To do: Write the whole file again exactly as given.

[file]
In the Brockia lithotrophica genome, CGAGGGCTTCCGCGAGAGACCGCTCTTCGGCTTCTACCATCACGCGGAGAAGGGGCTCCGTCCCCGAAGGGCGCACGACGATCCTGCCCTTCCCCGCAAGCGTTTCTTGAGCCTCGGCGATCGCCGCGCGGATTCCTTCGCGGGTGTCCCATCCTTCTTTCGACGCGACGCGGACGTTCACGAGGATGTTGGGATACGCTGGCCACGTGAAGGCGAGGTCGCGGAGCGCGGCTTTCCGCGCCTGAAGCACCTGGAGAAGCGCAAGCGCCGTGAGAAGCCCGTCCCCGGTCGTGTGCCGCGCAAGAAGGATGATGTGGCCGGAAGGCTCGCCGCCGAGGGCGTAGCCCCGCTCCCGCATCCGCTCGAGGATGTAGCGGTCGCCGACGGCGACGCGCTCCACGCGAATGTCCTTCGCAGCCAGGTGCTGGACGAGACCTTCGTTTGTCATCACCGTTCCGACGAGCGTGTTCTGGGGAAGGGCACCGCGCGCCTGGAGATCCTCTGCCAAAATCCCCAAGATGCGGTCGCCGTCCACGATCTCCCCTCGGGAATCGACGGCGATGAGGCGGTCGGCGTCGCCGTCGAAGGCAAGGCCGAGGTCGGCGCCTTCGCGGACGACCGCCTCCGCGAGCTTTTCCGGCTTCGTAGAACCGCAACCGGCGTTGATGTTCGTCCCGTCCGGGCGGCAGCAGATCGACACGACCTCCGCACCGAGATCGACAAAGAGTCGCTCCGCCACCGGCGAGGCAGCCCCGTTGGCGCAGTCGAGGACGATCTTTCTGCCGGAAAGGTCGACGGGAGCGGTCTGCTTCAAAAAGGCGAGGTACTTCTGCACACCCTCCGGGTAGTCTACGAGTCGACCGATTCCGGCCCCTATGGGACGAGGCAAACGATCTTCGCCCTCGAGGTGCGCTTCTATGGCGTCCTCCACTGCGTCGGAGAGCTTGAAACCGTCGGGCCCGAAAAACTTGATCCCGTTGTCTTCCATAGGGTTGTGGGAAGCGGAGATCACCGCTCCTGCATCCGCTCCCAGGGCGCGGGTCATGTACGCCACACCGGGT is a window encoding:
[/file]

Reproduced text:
In the Brockia lithotrophica genome, CGAGGGCTTCCGCGAGAGACCGCTCTTCGGCTTCTACCATCACGCGGAGAAGGGGCTCCGTCCCCGAAGGGCGCACGACGATCCTGCCCTTCCCCGCAAGCGTTTCTTGAGCCTCGGCGATCGCCGCGCGGATTCCTTCGCGGGTGTCCCATCCTTCTTTCGACGCGACGCGGACGTTCACGAGGATGTTGGGATACGCTGGCCACGTGAAGGCGAGGTCGCGGAGCGCGGCTTTCCGCGCCTGAAGCACCTGGAGAAGCGCAAGCGCCGTGAGAAGCCCGTCCCCGGTCGTGTGCCGCGCAAGAAGGATGATGTGGCCGGAAGGCTCGCCGCCGAGGGCGTAGCCCCGCTCCCGCATCCGCTCGAGGATGTAGCGGTCGCCGACGGCGACGCGCTCCACGCGAATGTCCTTCGCAGCCAGGTGCTGGACGAGACCTTCGTTTGTCATCACCGTTCCGACGAGCGTGTTCTGGGGAAGGGCACCGCGCGCCTGGAGATCCTCTGCCAAAATCCCCAAGATGCGGTCGCCGTCCACGATCTCCCCTCGGGAATCGACGGCGATGAGGCGGTCGGCGTCGCCGTCGAAGGCAAGGCCGAGGTCGGCGCCTTCGCGGACGACCGCCTCCGCGAGCTTTTCCGGCTTCGTAGAACCGCAACCGGCGTTGATGTTCGTCCCGTCCGGGCGGCAGCAGATCGACACGACCTCCGCACCGAGATCGACAAAGAGTCGCTCCGCCACCGGCGAGGCAGCCCCGTTGGCGCAGTCGAGGACGATCTTTCTGCCGGAAAGGTCGACGGGAGCGGTCTGCTTCAAAAAGGCGAGGTACTTCTGCACACCCTCCGGGTAGTCTACGAGTCGACCGATTCCGGCCCCTATGGGACGAGGCAAACGATCTTCGCCCTCGAGGTGCGCTTCTATGGCGTCCTCCACTGCGTCGGAGAGCTTGAAACCGTCGGGCCCGAAAAACTTGATCCCGTTGTCTTCCATAGGGTTGTGGGAAGCGGAGATCACCGCTCCTGCATCCGCTCCCAGGGCGCGGGTCATGTACGCCACACCGGGT is a window encoding: